Review: Suspiciously Reserved

Mar 5, 2014 by

In June of 2012 Indie Jane reserved the novel Suspiciously Reserved by Samantha Adkins. We are re-posting that review as part of our Emma Event. You can enter to win a copy of Suspiciously Reserved on Samantha’s guest post earlier this week.

 

 

Samantha Adkin’s novel Suspiciously Reserved is a modern-day telling of how Jane Fairfax and Frank Churchill (originally from Jane Austen’s Emma) fall in love.

The story focuses on Jane as she first meets Frank on a seaside vacation. Though Frank is precipitously called away by his aunt, he promises Jane they will keep in touch. The two correspond primarily via letter, a charming throwback to an era in which Jane feels more comfortable. They finally meet again in Tugaske, Adkins’ adaptation of Highbury, where Frank and Jane face the constant burden of their secret love that we know so well from Jane Austen. And, as we also know, that secret eventually comes out and we are in for a happy ending.

There are many great parts of Adkins’ adaptation of this story. She focuses on the similarities between Jane and Frank as orphans. Adkins shows how the lovers have a mutual understanding of what it’s like to lose parents and be foisted upon someone else’s family and how there is a sense of obligation toward the happiness of the family, even at the expense of personal contentment. I found this aspect intriguing as I had never truly thought about this as a reason that Jane and Frank are drawn together.

And Adkins does have great fun creating modern quirks for her characters. One I found particularly enjoyable is that our dear Mr. Elton regularly goes for spa treatments! I laughed aloud at that and thought it fit him perfectly. Once we get to Tugaske, it is fun to see all our favorite characters from Emma in their new setting.

All of these delightful smaller details, though, could not entirely shake my nagging frustration with Jane and Frank. Jane is a bookish, shy girl who sometimes comes off as too shy and undemanding. In the few times they are alone together, Jane hardly protests at Frank’s wishy-washy treatment of her. He generally fobs her off with a kiss and a few pretty words. Granted, Adkins makes it clear that Jane is not at home in the “modern world,” but one might expect a little more fight out of her, especially since there is a strong and consistent parallel drawn between Jane Fairfax and the heroine of her favorite book, Jane Eyre. I longed for Jane Fairfax to have the spark that Jane Eyre does to stand up for herself against mistreatment.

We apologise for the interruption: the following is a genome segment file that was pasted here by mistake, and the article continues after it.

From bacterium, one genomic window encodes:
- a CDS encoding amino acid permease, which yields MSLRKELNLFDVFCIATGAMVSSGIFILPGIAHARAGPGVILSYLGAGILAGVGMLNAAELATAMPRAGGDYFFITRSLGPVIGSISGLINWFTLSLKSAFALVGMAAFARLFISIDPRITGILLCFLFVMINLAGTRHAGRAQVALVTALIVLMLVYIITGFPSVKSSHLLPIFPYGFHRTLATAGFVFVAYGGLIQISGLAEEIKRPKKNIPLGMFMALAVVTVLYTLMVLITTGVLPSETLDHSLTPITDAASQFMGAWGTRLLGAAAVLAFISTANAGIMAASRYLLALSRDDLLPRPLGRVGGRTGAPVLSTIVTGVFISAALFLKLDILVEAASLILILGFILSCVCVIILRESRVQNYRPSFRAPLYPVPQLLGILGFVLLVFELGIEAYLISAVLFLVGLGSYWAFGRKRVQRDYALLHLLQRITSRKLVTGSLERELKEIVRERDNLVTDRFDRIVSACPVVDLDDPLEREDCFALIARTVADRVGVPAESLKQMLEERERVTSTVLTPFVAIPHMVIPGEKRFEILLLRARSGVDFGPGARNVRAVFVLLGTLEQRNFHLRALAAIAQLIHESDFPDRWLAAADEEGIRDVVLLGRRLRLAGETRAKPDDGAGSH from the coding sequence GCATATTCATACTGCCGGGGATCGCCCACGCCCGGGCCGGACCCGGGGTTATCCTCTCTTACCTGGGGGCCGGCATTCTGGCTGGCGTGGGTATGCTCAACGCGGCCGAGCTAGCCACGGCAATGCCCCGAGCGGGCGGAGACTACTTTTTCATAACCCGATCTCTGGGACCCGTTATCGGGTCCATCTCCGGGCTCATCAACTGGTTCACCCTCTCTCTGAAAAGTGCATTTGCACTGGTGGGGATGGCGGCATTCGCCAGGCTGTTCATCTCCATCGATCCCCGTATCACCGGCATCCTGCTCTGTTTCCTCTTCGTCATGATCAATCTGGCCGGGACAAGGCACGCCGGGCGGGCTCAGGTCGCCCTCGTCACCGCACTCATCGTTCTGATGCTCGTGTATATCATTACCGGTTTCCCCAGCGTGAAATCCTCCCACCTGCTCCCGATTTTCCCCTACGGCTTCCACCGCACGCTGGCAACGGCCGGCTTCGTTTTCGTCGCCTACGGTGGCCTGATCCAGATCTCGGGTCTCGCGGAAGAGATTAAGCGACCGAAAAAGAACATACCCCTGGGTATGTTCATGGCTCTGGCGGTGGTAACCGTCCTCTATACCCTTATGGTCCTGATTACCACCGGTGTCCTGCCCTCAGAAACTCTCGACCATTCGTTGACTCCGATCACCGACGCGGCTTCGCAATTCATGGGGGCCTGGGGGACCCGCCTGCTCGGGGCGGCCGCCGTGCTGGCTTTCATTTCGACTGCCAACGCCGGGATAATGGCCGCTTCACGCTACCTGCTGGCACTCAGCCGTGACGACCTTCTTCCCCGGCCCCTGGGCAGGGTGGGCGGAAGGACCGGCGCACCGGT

And I also longed for Frank Churchill to be more of a sympathetic hero, for him to have more of a chance to explain himself. Instead, I felt that Frank remained just as distant from my understanding (and esteem) as he does in Emma.

Overall, Suspiciously Reserved is an enjoyable story that offers some insight into Jane Fairfax’s complicated relationships with family, but, in the end, does not quite convince me to give up the prejudice I share with Mr. Knightley against Frank Churchill.

3.5 of 5 stars

*****

Samantha Adkins is a writer and teacher living in Alberta, Canada.  She has published Expectations: A Continuation of Pride and Prejudice, Suspiciously Reserved: A Twist on Jane Austen’s Emma, Subgirl, Subgirl Returns, Not As They Appear, and What’s It Like to Grow Up in Banff?  All of her books may be found on amazon.  You can find out more about Samantha on Twitter, @austengurl, or on her blog www.austengurl.blogspot.ca

1 Comment

  1. Kimberly did a wonderful job in this review. Thanks for reposting it! Sam

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